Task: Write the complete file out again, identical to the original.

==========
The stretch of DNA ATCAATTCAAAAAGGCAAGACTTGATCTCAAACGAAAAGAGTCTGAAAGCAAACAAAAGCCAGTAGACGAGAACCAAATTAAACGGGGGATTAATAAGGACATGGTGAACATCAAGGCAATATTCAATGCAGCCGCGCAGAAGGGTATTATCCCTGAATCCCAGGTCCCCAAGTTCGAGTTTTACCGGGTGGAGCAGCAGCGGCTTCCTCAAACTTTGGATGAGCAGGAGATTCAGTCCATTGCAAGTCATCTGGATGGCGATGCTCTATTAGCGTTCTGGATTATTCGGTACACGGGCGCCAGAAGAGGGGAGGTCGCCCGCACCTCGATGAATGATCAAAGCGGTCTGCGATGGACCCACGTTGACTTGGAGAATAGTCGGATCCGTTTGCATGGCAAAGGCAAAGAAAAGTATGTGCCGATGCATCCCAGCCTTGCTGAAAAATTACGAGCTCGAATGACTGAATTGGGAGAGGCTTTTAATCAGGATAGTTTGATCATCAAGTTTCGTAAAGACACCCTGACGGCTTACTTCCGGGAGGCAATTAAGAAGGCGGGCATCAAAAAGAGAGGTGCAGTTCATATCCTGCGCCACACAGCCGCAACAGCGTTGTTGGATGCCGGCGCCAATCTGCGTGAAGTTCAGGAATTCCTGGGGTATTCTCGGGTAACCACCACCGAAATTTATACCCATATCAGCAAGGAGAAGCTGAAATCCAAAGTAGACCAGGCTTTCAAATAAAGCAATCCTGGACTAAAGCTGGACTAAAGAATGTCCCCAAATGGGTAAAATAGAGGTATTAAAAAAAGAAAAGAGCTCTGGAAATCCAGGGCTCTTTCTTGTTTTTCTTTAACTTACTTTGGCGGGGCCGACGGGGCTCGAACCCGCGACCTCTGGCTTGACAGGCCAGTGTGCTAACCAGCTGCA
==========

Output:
The stretch of DNA ATCAATTCAAAAAGGCAAGACTTGATCTCAAACGAAAAGAGTCTGAAAGCAAACAAAAGCCAGTAGACGAGAACCAAATTAAACGGGGGATTAATAAGGACATGGTGAACATCAAGGCAATATTCAATGCAGCCGCGCAGAAGGGTATTATCCCTGAATCCCAGGTCCCCAAGTTCGAGTTTTACCGGGTGGAGCAGCAGCGGCTTCCTCAAACTTTGGATGAGCAGGAGATTCAGTCCATTGCAAGTCATCTGGATGGCGATGCTCTATTAGCGTTCTGGATTATTCGGTACACGGGCGCCAGAAGAGGGGAGGTCGCCCGCACCTCGATGAATGATCAAAGCGGTCTGCGATGGACCCACGTTGACTTGGAGAATAGTCGGATCCGTTTGCATGGCAAAGGCAAAGAAAAGTATGTGCCGATGCATCCCAGCCTTGCTGAAAAATTACGAGCTCGAATGACTGAATTGGGAGAGGCTTTTAATCAGGATAGTTTGATCATCAAGTTTCGTAAAGACACCCTGACGGCTTACTTCCGGGAGGCAATTAAGAAGGCGGGCATCAAAAAGAGAGGTGCAGTTCATATCCTGCGCCACACAGCCGCAACAGCGTTGTTGGATGCCGGCGCCAATCTGCGTGAAGTTCAGGAATTCCTGGGGTATTCTCGGGTAACCACCACCGAAATTTATACCCATATCAGCAAGGAGAAGCTGAAATCCAAAGTAGACCAGGCTTTCAAATAAAGCAATCCTGGACTAAAGCTGGACTAAAGAATGTCCCCAAATGGGTAAAATAGAGGTATTAAAAAAAGAAAAGAGCTCTGGAAATCCAGGGCTCTTTCTTGTTTTTCTTTAACTTACTTTGGCGGGGCCGACGGGGCTCGAACCCGCGACCTCTGGCTTGACAGGCCAGTGTGCTAACCAGCTGCA